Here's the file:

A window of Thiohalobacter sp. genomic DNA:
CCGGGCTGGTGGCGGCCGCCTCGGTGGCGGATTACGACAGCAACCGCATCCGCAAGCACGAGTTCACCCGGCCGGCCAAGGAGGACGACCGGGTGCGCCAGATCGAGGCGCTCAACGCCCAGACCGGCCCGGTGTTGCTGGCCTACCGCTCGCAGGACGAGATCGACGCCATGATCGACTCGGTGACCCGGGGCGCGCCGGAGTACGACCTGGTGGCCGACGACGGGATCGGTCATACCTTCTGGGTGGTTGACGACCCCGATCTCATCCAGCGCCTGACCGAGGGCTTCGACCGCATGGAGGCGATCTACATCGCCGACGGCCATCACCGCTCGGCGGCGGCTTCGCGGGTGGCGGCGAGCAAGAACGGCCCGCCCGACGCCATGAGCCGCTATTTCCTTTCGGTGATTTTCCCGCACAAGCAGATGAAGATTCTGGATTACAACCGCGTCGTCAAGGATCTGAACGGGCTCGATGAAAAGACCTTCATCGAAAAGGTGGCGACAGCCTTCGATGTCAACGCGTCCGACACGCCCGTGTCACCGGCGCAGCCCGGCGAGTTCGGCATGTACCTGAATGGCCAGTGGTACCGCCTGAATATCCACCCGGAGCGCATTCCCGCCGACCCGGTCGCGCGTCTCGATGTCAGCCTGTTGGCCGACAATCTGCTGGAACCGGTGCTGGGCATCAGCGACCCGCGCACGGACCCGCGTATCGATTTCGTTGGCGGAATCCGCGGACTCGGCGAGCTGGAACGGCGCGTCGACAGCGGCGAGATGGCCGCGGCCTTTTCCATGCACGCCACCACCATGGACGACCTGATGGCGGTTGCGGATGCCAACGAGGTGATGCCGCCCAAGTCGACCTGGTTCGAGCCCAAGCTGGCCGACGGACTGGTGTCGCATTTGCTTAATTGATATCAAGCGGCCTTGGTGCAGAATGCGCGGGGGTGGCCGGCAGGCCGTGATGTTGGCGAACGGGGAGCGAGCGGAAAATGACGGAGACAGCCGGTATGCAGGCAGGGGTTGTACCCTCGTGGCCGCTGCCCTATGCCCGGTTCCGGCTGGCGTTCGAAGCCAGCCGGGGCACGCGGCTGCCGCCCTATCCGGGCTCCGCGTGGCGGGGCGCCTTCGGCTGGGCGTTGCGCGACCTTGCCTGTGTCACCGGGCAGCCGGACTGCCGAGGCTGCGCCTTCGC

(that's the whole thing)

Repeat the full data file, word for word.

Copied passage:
A window of Thiohalobacter sp. genomic DNA:
CCGGGCTGGTGGCGGCCGCCTCGGTGGCGGATTACGACAGCAACCGCATCCGCAAGCACGAGTTCACCCGGCCGGCCAAGGAGGACGACCGGGTGCGCCAGATCGAGGCGCTCAACGCCCAGACCGGCCCGGTGTTGCTGGCCTACCGCTCGCAGGACGAGATCGACGCCATGATCGACTCGGTGACCCGGGGCGCGCCGGAGTACGACCTGGTGGCCGACGACGGGATCGGTCATACCTTCTGGGTGGTTGACGACCCCGATCTCATCCAGCGCCTGACCGAGGGCTTCGACCGCATGGAGGCGATCTACATCGCCGACGGCCATCACCGCTCGGCGGCGGCTTCGCGGGTGGCGGCGAGCAAGAACGGCCCGCCCGACGCCATGAGCCGCTATTTCCTTTCGGTGATTTTCCCGCACAAGCAGATGAAGATTCTGGATTACAACCGCGTCGTCAAGGATCTGAACGGGCTCGATGAAAAGACCTTCATCGAAAAGGTGGCGACAGCCTTCGATGTCAACGCGTCCGACACGCCCGTGTCACCGGCGCAGCCCGGCGAGTTCGGCATGTACCTGAATGGCCAGTGGTACCGCCTGAATATCCACCCGGAGCGCATTCCCGCCGACCCGGTCGCGCGTCTCGATGTCAGCCTGTTGGCCGACAATCTGCTGGAACCGGTGCTGGGCATCAGCGACCCGCGCACGGACCCGCGTATCGATTTCGTTGGCGGAATCCGCGGACTCGGCGAGCTGGAACGGCGCGTCGACAGCGGCGAGATGGCCGCGGCCTTTTCCATGCACGCCACCACCATGGACGACCTGATGGCGGTTGCGGATGCCAACGAGGTGATGCCGCCCAAGTCGACCTGGTTCGAGCCCAAGCTGGCCGACGGACTGGTGTCGCATTTGCTTAATTGATATCAAGCGGCCTTGGTGCAGAATGCGCGGGGGTGGCCGGCAGGCCGTGATGTTGGCGAACGGGGAGCGAGCGGAAAATGACGGAGACAGCCGGTATGCAGGCAGGGGTTGTACCCTCGTGGCCGCTGCCCTATGCCCGGTTCCGGCTGGCGTTCGAAGCCAGCCGGGGCACGCGGCTGCCGCCCTATCCGGGCTCCGCGTGGCGGGGCGCCTTCGGCTGGGCGTTGCGCGACCTTGCCTGTGTCACCGGGCAGCCGGACTGCCGAGGCTGCGCCTTCGC